By a right application of the fundamental educational principles, during the first seven years of childhood, the foundation is laid for the development of a strong and healthy Will. For a strong and healthy will must have its support in the well-developed forms of the physical body. Then, from the time of the change of teeth onwards, the etheric body which is now developing must bring to the physical body those forces whereby it can make its forms firm and inwardly complete. Whatever makes the strongest impression on the etheric body, works also most powerfully towards the consolidation of the physical body. The strongest of all the impulses that can work on the etheric body, come from the feelings and thoughts by which man divines and experiences in consciousness his relation to the Everlasting Powers. That is to say, they are those that come from religious experience. Never will a man's will, nor in consequence his character, develop healthily, if he is not able in this period of childhood to receive religious impulses deep into his soul. How a man feels his place and part in the universal Whole, — this will find expression in the unity of his life of will. If he does not feel himself linked by strong bonds to a Divine-spiritual, his will and character must needs remain uncertain, divided and unsound.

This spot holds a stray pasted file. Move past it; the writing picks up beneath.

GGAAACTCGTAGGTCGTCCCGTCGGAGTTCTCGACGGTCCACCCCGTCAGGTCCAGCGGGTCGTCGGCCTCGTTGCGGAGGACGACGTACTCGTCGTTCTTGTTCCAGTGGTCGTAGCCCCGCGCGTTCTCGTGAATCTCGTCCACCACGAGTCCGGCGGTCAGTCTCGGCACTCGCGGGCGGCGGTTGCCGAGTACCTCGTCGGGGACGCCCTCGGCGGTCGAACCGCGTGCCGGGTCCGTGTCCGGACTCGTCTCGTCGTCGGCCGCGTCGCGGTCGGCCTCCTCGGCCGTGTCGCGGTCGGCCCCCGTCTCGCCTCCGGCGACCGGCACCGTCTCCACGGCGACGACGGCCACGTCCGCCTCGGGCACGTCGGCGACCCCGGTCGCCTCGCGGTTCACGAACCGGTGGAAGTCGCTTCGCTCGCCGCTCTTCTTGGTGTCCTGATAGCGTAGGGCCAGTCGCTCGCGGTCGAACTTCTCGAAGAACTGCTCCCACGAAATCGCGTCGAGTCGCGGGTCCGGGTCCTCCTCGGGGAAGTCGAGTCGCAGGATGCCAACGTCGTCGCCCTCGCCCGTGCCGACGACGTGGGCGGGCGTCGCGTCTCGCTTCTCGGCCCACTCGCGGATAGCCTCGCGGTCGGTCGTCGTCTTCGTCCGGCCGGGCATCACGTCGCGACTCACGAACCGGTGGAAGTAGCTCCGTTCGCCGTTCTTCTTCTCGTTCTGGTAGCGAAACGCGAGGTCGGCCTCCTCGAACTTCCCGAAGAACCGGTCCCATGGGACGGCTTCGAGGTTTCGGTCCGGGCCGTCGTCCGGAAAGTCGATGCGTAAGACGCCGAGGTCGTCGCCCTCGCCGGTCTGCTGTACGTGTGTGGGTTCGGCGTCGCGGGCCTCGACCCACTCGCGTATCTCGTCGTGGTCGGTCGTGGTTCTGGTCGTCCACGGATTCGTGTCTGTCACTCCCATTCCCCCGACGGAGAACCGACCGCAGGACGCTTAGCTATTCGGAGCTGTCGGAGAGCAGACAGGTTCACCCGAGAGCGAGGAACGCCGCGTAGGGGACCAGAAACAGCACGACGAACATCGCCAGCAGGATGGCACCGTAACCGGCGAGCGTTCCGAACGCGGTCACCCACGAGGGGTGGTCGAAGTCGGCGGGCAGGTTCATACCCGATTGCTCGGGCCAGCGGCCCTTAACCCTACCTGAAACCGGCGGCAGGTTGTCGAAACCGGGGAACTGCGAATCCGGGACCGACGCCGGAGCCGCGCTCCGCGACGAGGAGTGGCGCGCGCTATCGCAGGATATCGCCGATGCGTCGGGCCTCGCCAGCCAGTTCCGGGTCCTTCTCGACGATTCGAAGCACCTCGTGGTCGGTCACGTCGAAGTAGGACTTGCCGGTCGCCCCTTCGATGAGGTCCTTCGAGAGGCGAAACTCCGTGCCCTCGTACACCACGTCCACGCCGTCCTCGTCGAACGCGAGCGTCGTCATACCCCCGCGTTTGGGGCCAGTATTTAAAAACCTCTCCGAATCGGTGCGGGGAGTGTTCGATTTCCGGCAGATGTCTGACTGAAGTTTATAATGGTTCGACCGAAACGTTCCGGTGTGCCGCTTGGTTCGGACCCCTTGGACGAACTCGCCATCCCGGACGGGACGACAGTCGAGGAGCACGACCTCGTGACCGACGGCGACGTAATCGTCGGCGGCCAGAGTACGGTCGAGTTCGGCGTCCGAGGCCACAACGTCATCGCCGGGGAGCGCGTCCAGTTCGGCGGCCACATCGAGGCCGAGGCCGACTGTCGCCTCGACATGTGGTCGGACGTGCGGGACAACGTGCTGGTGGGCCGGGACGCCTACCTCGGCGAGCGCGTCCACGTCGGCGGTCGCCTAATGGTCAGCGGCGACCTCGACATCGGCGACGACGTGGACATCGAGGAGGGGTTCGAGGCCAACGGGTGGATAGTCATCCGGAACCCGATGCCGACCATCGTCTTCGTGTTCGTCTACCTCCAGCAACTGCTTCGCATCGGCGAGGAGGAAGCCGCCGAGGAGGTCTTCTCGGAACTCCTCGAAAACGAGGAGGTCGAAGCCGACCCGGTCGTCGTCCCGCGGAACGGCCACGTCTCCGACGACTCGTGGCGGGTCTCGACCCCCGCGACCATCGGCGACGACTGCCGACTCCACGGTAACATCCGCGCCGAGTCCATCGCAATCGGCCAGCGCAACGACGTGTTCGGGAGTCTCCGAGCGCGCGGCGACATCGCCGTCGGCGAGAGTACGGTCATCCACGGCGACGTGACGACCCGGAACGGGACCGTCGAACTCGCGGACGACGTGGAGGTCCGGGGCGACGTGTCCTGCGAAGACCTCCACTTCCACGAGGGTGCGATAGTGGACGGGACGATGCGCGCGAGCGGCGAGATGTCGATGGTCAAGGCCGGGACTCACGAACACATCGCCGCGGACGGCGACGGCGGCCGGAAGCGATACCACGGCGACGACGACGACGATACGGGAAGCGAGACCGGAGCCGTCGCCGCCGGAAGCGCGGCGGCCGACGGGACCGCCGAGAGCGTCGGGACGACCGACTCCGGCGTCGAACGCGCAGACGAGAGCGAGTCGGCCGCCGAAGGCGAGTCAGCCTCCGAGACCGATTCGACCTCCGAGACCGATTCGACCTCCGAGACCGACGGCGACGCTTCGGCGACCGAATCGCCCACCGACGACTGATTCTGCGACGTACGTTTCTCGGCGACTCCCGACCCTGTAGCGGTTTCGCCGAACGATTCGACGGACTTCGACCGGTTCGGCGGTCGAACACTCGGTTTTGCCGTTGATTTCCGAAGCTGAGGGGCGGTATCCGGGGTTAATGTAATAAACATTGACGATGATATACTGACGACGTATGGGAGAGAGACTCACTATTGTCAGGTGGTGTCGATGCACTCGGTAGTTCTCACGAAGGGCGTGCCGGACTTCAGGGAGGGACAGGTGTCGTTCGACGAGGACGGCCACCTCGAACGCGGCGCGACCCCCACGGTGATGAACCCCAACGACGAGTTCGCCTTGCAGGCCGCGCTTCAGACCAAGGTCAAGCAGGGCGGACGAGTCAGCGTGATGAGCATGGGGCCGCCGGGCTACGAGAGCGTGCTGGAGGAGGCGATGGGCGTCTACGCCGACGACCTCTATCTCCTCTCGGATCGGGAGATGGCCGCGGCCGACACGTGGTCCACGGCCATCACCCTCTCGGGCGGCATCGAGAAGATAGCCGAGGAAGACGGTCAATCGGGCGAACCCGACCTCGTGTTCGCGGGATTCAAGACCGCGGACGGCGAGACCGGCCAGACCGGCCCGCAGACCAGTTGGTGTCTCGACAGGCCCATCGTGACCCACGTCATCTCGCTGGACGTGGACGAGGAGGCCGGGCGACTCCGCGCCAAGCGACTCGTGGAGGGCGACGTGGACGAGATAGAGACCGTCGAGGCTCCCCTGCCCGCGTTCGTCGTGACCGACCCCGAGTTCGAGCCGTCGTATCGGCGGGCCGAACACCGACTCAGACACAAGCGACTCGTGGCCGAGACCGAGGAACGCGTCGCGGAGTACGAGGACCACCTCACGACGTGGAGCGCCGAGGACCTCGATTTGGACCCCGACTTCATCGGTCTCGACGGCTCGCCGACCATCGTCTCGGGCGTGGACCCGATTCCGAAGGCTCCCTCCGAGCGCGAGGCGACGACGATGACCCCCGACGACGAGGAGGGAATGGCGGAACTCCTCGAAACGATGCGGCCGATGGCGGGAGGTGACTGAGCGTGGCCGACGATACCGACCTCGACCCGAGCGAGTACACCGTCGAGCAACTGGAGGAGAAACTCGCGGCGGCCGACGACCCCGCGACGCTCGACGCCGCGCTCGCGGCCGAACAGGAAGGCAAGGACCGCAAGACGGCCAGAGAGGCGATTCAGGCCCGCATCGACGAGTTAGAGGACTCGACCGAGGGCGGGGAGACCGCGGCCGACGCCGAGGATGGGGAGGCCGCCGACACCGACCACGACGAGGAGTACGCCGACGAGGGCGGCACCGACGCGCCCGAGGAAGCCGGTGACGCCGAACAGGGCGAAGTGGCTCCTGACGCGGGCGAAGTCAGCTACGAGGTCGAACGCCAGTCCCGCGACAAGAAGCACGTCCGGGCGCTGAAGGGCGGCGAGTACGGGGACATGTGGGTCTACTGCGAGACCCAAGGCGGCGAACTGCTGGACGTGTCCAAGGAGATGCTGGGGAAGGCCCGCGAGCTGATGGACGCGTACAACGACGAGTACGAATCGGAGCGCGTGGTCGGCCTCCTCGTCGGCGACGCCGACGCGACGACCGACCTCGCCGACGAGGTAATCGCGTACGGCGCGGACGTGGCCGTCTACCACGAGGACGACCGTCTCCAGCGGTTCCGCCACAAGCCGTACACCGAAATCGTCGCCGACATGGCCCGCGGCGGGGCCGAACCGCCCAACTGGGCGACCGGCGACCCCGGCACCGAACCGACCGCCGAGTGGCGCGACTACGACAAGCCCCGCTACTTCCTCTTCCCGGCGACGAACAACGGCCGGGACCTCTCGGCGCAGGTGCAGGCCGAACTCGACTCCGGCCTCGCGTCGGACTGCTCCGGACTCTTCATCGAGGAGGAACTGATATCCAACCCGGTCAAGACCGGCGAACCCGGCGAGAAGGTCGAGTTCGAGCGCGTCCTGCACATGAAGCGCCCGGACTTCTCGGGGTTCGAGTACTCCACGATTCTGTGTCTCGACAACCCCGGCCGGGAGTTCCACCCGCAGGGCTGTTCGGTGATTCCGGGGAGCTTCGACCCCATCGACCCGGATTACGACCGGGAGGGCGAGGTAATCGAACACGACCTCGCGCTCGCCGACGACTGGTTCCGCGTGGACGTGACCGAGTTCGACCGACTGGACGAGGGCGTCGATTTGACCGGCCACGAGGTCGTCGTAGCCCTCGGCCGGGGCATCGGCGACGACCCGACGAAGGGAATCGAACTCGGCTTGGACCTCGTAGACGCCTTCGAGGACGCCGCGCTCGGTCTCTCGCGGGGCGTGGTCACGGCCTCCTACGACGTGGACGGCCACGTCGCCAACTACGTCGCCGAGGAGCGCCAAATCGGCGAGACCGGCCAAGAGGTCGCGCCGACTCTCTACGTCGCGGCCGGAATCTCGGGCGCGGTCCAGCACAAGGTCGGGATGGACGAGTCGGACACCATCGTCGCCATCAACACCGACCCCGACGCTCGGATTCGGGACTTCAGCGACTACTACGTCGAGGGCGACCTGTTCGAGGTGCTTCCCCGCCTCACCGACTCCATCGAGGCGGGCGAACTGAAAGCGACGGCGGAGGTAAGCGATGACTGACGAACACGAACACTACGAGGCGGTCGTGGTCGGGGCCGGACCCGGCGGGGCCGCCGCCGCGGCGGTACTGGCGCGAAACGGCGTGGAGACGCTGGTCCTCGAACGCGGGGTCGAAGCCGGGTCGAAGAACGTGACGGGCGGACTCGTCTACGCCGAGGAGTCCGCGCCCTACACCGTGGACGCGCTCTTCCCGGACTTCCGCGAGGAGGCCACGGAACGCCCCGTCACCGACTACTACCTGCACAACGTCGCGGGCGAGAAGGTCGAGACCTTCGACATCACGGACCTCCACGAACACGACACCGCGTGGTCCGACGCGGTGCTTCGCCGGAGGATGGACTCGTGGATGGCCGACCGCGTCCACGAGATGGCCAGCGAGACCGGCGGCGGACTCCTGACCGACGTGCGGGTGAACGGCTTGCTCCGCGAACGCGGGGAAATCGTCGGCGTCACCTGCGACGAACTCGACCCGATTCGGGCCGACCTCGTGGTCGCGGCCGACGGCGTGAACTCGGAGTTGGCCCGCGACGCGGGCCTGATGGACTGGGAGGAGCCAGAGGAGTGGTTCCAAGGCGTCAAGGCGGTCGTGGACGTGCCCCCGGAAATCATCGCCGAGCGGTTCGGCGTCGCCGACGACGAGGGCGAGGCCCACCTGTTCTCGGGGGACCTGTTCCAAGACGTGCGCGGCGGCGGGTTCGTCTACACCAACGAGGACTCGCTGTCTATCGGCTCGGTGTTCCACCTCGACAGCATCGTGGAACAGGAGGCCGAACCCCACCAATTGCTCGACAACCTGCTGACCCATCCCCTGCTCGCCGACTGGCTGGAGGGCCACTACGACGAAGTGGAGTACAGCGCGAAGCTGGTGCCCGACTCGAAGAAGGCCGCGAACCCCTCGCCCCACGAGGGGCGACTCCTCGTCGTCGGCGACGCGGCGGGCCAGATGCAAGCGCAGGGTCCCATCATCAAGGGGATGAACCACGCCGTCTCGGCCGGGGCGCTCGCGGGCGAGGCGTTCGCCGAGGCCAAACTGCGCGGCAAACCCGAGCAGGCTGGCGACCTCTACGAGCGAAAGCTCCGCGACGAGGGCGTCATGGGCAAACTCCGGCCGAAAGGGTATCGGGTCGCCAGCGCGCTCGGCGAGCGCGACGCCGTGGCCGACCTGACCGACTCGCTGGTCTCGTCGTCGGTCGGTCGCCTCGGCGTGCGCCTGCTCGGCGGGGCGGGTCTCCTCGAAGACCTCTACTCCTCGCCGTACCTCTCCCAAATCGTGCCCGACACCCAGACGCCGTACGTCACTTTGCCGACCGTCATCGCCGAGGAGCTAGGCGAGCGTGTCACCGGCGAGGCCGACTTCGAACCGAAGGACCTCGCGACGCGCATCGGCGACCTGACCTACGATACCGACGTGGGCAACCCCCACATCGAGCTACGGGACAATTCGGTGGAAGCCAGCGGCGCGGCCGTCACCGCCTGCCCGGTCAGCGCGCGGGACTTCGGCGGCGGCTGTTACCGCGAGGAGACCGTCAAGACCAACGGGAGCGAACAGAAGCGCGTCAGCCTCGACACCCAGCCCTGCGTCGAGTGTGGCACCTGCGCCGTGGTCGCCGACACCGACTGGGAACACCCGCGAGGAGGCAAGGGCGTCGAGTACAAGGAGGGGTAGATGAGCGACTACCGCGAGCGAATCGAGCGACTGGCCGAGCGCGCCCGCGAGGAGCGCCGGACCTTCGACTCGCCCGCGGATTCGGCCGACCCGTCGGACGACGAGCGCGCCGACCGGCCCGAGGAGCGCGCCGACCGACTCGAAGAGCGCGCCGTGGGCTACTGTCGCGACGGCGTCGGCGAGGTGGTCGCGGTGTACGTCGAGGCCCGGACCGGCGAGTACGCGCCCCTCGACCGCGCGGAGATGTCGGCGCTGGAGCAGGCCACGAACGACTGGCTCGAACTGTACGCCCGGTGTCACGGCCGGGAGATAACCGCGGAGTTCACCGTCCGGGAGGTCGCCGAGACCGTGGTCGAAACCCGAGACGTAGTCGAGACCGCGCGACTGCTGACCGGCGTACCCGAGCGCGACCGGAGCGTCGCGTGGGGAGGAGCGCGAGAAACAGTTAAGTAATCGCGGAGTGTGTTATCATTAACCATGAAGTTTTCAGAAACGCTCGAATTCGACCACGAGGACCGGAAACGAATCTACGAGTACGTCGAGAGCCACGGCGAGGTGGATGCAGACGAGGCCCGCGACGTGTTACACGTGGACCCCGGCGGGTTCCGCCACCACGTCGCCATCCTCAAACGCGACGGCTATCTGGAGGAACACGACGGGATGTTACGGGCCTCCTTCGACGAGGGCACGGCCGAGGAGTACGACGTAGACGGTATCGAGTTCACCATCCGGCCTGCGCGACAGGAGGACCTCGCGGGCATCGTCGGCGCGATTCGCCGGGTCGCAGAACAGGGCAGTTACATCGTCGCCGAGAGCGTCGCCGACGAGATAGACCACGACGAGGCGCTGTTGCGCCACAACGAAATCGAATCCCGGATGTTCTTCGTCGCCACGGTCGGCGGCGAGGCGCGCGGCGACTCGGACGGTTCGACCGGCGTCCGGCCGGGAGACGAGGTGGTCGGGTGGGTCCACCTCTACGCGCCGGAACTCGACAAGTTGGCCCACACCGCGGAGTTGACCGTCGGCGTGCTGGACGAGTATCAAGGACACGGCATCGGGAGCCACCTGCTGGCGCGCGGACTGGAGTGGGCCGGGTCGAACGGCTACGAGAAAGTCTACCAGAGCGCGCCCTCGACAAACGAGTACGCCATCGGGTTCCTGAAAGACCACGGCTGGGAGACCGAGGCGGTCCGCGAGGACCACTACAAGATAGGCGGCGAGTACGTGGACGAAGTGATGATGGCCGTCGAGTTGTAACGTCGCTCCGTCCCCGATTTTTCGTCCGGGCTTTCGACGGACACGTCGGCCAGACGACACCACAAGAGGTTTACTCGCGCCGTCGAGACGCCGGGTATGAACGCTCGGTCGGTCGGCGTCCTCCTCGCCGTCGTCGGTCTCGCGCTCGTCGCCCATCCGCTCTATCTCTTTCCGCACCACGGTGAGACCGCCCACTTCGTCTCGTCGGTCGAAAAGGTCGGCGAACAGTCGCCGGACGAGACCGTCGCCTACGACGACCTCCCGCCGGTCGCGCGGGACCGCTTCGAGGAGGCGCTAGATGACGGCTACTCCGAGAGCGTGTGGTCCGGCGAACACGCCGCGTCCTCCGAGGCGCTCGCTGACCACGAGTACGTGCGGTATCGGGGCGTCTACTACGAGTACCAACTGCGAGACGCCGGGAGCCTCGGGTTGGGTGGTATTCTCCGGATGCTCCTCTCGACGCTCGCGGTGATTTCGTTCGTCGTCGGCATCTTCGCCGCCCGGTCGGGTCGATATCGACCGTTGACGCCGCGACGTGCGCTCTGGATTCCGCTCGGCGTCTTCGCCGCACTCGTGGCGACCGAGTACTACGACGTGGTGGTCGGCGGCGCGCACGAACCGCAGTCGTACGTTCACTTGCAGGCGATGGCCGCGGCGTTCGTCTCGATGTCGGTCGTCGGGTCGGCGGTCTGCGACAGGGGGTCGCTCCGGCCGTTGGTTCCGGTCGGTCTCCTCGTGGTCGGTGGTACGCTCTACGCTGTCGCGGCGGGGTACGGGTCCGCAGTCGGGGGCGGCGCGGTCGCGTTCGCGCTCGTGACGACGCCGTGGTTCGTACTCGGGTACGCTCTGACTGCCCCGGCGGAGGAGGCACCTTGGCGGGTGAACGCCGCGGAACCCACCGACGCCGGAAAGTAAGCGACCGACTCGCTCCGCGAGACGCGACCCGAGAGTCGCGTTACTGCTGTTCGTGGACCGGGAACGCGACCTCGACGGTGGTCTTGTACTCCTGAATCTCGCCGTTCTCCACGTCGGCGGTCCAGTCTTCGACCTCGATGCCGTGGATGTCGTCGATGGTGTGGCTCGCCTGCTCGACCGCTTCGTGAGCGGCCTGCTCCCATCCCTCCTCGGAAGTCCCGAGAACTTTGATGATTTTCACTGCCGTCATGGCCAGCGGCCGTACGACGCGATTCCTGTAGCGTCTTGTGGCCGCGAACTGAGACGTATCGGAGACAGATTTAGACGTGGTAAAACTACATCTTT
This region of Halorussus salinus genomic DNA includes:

The world of Feeling is developed in the right way through the parables and pictures we have spoken of, and especially through the pictures of great men and women, taken from History and other sources, which we bring before the children. A correspondingly deep study of the secrets and beauties of Nature is also important for the right formation of the world of feeling. Last but not least, there is the cultivation of the sense of beauty and the awakening of the artistic feeling. The musical element must bring to the etheric body that rhythm which will then enable it to sense in all things the rhythm otherwise concealed. A child who is denied the blessing of having his musical sense cultivated during these years, will be the poorer for it the whole of his later life. If this sense were entirely lacking in him, whole aspects of the world's existence would of necessity remain hidden from him. Nor are the other arts to be neglected. The awakening of the feeling for architectural forms, for molding and sculpture, for lines and for design, for color harmonies — none of these should be left out of the plan of education. However simple life has to be under certain circumstances, the objection can never hold that the circumstances do not allow of anything being done in this direction. Much can be done with the simplest means, if only the teacher himself has the right artistic feeling. Joy and happiness in living, a love of all existence, a power and energy for work — such are among the lifelong results of a right cultivation of the feeling for beauty and for art. The relationship of man to man, how noble, how beautiful it becomes under this influence! Again, the moral sense, which is also being formed in the child during these years through the pictures of life that are placed before him, through the authorities to whom he looks up, — this moral sense becomes assured, if the child out of his own sense of beauty feels the good to be at the same time beautiful, the bad to be at the same time ugly.